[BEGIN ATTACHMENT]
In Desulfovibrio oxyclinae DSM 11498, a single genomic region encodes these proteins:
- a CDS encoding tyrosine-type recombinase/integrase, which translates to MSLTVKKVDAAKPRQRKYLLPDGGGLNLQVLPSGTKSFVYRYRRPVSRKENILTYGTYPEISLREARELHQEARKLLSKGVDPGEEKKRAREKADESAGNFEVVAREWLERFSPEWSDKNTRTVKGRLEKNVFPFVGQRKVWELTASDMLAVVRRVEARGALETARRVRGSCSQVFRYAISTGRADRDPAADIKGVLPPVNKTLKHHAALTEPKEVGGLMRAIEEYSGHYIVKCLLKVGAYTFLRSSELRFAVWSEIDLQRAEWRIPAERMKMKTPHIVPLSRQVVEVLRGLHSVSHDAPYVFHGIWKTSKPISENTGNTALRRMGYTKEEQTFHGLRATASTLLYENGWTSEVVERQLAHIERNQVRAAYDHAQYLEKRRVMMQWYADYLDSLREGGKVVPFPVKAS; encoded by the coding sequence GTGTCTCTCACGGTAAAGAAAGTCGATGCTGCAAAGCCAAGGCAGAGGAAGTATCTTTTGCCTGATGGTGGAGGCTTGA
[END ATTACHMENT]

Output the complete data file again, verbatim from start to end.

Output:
In Desulfovibrio oxyclinae DSM 11498, a single genomic region encodes these proteins:
- a CDS encoding tyrosine-type recombinase/integrase, which translates to MSLTVKKVDAAKPRQRKYLLPDGGGLNLQVLPSGTKSFVYRYRRPVSRKENILTYGTYPEISLREARELHQEARKLLSKGVDPGEEKKRAREKADESAGNFEVVAREWLERFSPEWSDKNTRTVKGRLEKNVFPFVGQRKVWELTASDMLAVVRRVEARGALETARRVRGSCSQVFRYAISTGRADRDPAADIKGVLPPVNKTLKHHAALTEPKEVGGLMRAIEEYSGHYIVKCLLKVGAYTFLRSSELRFAVWSEIDLQRAEWRIPAERMKMKTPHIVPLSRQVVEVLRGLHSVSHDAPYVFHGIWKTSKPISENTGNTALRRMGYTKEEQTFHGLRATASTLLYENGWTSEVVERQLAHIERNQVRAAYDHAQYLEKRRVMMQWYADYLDSLREGGKVVPFPVKAS; encoded by the coding sequence GTGTCTCTCACGGTAAAGAAAGTCGATGCTGCAAAGCCAAGGCAGAGGAAGTATCTTTTGCCTGATGGTGGAGGCTTGA